The Suicide Prevention Action Network of Idaho or SPAN dissolved as of Feb. 28, 2019. But the local chapter sees such an ongoing need, the members voted to keep a resource going by creating a new nonprofit organization in Eastern Idaho. It's called Community Suicide Prevention.
KIDK Eyewitness News 3 anchor Todd Kunz wanted to find out what they are doing because the group is so new and to Pay It Forward.
"Well it's dear to our hearts. I lost a son to suicide and so did Russ," said Sheila Murdock. She and Russ Wheatley are the chair and co-chair of the newly-formed Community Suicide Prevention group. Murdock has been working with the focus of suicide prevention for 15 years. Wheatley has been with the group since 2013. They have a lot of experience and see a big need for suicide prevention locally.
"The more you start to find out about it, it's touched more lives than you realize and people just don't talk about it because of the stigma," said Murdock.
"It used to be that stigma, that if you talk about it, it's going to happen and that's been proven to not be the case. And there is a need here. Idaho is consistently in the top 10, sometimes the top five, for death by suicide," said Wheatley.
Murdock said it doesn't matter whether male or female or a person's financial situation, religion, or job status. She cited numbers from the Idaho Department of Health and Welfare showing suicide is the number two cause of death for the age group 15 to 35. When the age is increased to 45, suicide is seen more in men. Men in their 80s are also at a higher risk. Wheatley said Eastern Idaho sees those high numbers.
"I think the completed suicides in 2017, just in Bonneville County, there were 47. So there is a huge need. And then if you add Pocatello and the rest of the eastern side of the state, there are some pretty big numbers. And so we've got to impact that somehow, some way," said Wheatley.
The Community Suicide Prevention group promotes education and support groups, training, and community awareness. One of their big areas of focus is to teach people how to have resiliency and good coping skills. But as a friend or family member, what signs do you look for?
"Difficulty sleeping, depression, grades changing, isolating, you know, depression, anxiety-type symptoms, nightmares. Nightmares are a big thing to watch for. Of course, giving things away," said Murdock. She said if you have a concern about someone, start a conversation with them and listen.
"It does not give them the idea. And most of the time they will be honest with you. And it is such a relief to be able to talk about it. That's what's amazing. You can help diffuse a crisis just by sitting and listening. Asking the question and just being kind and listening," said Murdock.
The group covers from Rexburg to Pocatello, similar to health districts 6 and 7. They hold meetings for volunteers the first Thursday of every month at noon, upstairs in the medical office building on the west side of Eastern Idaho Regional Medical Center, Room 205. More and more volunteers are showing up at the meetings, but they would love to have more.
"You can see the whole program growing and the good things that we're doing for the community. So that's kept us involved," said Wheatley.
Time to Pay it Forward.
"We have done a memorial walk each September for about 15 years and so because of that," said Murdock.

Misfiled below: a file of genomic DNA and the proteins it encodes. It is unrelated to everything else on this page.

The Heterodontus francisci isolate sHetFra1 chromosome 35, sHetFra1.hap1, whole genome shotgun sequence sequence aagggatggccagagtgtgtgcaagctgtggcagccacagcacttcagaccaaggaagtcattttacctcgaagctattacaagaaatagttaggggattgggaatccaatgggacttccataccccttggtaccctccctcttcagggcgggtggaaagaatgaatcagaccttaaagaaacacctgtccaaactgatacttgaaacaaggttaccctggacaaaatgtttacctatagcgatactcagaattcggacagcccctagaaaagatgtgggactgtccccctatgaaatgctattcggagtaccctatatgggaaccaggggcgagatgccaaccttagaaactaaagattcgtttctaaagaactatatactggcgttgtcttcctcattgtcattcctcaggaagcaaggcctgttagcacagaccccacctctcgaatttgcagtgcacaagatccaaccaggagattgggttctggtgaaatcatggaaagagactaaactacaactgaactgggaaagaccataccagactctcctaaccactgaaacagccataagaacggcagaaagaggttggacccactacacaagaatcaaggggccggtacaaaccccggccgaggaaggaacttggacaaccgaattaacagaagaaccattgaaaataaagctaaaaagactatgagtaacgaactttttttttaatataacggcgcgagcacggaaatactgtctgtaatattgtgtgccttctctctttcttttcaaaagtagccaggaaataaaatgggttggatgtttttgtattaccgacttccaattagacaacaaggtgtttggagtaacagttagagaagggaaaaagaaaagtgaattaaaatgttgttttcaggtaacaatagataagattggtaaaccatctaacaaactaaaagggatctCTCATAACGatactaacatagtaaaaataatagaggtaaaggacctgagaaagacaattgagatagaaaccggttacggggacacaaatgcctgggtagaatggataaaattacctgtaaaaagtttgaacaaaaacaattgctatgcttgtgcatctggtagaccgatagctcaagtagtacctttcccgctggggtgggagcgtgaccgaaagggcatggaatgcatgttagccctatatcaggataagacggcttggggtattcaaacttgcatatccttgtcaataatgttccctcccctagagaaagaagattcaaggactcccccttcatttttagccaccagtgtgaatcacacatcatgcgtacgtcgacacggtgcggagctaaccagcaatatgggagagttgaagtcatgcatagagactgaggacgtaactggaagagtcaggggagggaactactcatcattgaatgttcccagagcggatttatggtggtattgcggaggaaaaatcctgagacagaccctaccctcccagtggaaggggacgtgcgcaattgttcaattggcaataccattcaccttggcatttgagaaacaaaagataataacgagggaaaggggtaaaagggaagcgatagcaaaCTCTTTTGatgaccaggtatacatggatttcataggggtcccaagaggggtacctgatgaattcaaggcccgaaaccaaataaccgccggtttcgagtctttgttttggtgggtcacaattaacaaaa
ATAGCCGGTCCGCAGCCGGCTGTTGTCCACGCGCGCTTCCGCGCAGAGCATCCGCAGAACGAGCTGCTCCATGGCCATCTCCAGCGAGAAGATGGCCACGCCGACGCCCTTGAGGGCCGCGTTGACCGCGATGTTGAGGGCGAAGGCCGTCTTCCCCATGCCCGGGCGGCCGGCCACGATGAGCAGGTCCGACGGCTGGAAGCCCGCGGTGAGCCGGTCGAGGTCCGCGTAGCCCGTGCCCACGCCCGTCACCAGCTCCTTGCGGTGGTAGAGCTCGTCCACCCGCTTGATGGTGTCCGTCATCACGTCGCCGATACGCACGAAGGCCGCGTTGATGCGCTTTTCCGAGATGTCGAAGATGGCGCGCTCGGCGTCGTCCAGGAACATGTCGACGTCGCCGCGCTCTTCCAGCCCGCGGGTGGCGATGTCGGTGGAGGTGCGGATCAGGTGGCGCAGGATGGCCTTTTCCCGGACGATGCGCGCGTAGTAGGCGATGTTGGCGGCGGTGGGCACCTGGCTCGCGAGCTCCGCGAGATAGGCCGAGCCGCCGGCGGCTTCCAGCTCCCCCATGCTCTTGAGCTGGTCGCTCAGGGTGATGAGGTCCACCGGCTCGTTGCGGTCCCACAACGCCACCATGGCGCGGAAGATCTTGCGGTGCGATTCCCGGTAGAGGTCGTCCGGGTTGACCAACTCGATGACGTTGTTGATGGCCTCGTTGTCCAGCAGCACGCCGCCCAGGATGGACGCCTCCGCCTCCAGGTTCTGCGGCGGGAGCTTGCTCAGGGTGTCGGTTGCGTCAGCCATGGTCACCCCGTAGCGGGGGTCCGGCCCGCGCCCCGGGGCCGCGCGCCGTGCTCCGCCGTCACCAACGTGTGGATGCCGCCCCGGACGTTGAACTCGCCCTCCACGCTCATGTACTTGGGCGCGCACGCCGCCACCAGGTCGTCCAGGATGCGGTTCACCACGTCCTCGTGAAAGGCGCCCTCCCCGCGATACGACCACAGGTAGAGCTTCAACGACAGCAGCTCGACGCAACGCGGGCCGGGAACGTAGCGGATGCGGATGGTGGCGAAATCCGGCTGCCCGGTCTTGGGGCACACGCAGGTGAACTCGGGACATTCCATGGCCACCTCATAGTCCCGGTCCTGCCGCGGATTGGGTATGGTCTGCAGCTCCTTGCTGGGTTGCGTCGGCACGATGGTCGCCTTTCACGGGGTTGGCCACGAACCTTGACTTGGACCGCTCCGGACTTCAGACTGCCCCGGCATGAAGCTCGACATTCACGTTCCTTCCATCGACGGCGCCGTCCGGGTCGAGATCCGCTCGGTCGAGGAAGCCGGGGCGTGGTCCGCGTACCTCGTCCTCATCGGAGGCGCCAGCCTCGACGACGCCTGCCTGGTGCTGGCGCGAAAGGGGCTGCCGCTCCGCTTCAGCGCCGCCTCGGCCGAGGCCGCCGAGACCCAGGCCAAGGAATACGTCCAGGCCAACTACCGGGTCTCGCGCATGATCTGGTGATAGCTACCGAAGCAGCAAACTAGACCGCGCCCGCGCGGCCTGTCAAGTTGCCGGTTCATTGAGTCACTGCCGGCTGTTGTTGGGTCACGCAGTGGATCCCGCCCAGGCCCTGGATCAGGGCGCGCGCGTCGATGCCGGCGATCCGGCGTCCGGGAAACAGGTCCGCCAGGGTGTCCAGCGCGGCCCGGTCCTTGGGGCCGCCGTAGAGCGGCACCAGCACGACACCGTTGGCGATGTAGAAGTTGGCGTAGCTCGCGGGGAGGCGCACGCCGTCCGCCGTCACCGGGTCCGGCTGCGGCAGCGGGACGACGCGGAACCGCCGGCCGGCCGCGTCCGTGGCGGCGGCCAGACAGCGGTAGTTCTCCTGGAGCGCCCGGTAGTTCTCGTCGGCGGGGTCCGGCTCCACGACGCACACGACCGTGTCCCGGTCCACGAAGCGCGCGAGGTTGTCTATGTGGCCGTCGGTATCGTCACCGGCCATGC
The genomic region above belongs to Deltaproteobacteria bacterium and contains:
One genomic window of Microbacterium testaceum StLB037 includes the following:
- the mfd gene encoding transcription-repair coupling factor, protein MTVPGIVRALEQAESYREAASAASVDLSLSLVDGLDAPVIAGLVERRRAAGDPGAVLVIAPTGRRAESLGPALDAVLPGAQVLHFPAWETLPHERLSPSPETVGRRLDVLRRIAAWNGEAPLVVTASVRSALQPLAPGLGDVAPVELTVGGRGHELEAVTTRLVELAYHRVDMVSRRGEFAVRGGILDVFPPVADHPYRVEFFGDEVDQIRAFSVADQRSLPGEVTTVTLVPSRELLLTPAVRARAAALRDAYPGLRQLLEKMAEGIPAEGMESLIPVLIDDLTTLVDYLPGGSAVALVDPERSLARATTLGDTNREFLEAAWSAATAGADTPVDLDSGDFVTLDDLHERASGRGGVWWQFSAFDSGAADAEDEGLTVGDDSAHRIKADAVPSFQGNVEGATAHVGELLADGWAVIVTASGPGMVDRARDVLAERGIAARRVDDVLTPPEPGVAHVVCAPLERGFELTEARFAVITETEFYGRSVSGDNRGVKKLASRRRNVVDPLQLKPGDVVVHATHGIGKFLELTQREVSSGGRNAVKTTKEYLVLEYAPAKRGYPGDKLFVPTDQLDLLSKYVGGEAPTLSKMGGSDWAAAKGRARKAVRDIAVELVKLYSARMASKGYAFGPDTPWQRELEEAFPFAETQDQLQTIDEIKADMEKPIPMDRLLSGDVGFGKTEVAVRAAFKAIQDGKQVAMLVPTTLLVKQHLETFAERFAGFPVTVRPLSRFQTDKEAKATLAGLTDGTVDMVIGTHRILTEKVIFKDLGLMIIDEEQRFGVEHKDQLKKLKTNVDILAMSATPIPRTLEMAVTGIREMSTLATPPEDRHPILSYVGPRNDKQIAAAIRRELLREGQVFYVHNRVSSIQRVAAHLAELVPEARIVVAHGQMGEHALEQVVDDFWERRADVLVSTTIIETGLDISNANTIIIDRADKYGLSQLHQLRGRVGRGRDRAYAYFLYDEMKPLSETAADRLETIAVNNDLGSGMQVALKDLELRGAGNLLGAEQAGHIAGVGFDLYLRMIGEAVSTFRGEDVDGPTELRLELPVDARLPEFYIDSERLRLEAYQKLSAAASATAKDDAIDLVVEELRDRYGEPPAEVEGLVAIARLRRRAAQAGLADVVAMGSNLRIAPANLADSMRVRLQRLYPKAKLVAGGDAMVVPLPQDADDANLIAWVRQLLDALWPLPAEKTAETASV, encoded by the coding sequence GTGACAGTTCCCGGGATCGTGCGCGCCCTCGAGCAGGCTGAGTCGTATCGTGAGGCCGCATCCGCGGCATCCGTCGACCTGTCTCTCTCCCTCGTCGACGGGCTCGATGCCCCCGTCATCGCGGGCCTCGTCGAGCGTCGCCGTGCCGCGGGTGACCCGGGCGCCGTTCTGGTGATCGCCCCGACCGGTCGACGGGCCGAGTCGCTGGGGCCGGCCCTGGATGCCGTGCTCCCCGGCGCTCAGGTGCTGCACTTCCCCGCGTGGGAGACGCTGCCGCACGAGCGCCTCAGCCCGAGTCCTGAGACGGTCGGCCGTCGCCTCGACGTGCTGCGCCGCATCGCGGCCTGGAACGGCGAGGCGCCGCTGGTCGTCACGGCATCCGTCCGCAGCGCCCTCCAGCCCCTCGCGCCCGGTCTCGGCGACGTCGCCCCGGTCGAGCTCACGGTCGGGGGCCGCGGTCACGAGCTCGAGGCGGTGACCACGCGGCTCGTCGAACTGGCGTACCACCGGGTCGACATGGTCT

"Sheila, how are you? I'm Kory (Carling) and I'm with Mountain American Credit Union," a man said, walking up and interrupting the interview.
"Oh," questioned Murdock.
"And we're here today to because we've heard about all you're doing and all the lives you're impacting and we're here to recognize you and your organization," said Carling.
"Oh," said Murdock.
"And because of that, I'm here to Pay It Forward. So I've brought with me today, $500 that I know you can use to further impact the lives of our community and make even a bigger impact where we live," said Carling.
"Thank you. Oh my goodness," said Murdock.
"So on behalf of Mountain America Credit Union, we would like to Pay It Forward to you," said Carling, handing over an envelop of cash.
"That's awesome. Thank you so much," said Wheatley.
"Wow! Thank you. Thank you. You know what this does and this is the truth? This saves lives because the money provides for us to do training and get the word out and break down the stigma and when you talk about it, you save lives. So you just saved somebody's life," said Murdock, hugging Carling.
"Awesome," said Carling.
"Thank you, thank you, thank you," said Murdock.
"You betcha," said Carling.
"Oh my goodness. What a surprise. Here, you hold onto it. I'll drop it. I'm shaking," said Murdock, handing the envelope to Wheatley.
The Community Suicide Prevention group does have a Facebook page here. They are also in the process of developing a webpage.
The group holds a suicide loss support meeting the first Thursday of each month at 7 p.m. at the Idaho Falls Public Library. It is free to attend.
They also hold a couple fundraisers throughout the year that they can always use volunteers to help with:
These are a golf scramble June 8 and an awareness run/walk July 27. Plus, a memorial walk in September and a conference at the Idaho State University campus in Idaho Falls, also in September.
"Pay It Forward" airs the second Wednesday of every month. If you know of a nonprofit organization or someone who deserves to be recognized for their contributions to the area, click on "Pay It Forward" on the right side of our website and fill out the form, or send an email to KIDK Eyewitness News 3 anchor Todd Kunz at email@example.com.